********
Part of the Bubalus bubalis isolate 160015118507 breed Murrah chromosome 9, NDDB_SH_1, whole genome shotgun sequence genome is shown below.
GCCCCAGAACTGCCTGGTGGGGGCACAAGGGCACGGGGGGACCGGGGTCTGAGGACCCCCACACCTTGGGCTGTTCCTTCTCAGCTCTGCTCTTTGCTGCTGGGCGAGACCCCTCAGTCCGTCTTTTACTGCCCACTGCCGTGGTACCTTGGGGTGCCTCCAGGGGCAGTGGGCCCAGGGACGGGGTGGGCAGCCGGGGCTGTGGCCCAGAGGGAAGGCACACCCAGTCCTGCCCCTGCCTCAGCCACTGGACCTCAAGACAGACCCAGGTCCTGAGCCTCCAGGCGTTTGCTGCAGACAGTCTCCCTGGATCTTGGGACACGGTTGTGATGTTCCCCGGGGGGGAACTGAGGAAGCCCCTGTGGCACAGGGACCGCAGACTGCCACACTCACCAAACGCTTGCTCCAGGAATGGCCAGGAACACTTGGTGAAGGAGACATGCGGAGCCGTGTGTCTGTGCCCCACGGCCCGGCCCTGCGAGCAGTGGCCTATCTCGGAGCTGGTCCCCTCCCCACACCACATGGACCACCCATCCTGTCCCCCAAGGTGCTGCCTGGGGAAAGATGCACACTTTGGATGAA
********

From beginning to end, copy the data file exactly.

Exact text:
Part of the Bubalus bubalis isolate 160015118507 breed Murrah chromosome 9, NDDB_SH_1, whole genome shotgun sequence genome is shown below.
GCCCCAGAACTGCCTGGTGGGGGCACAAGGGCACGGGGGGACCGGGGTCTGAGGACCCCCACACCTTGGGCTGTTCCTTCTCAGCTCTGCTCTTTGCTGCTGGGCGAGACCCCTCAGTCCGTCTTTTACTGCCCACTGCCGTGGTACCTTGGGGTGCCTCCAGGGGCAGTGGGCCCAGGGACGGGGTGGGCAGCCGGGGCTGTGGCCCAGAGGGAAGGCACACCCAGTCCTGCCCCTGCCTCAGCCACTGGACCTCAAGACAGACCCAGGTCCTGAGCCTCCAGGCGTTTGCTGCAGACAGTCTCCCTGGATCTTGGGACACGGTTGTGATGTTCCCCGGGGGGGAACTGAGGAAGCCCCTGTGGCACAGGGACCGCAGACTGCCACACTCACCAAACGCTTGCTCCAGGAATGGCCAGGAACACTTGGTGAAGGAGACATGCGGAGCCGTGTGTCTGTGCCCCACGGCCCGGCCCTGCGAGCAGTGGCCTATCTCGGAGCTGGTCCCCTCCCCACACCACATGGACCACCCATCCTGTCCCCCAAGGTGCTGCCTGGGGAAAGATGCACACTTTGGATGAA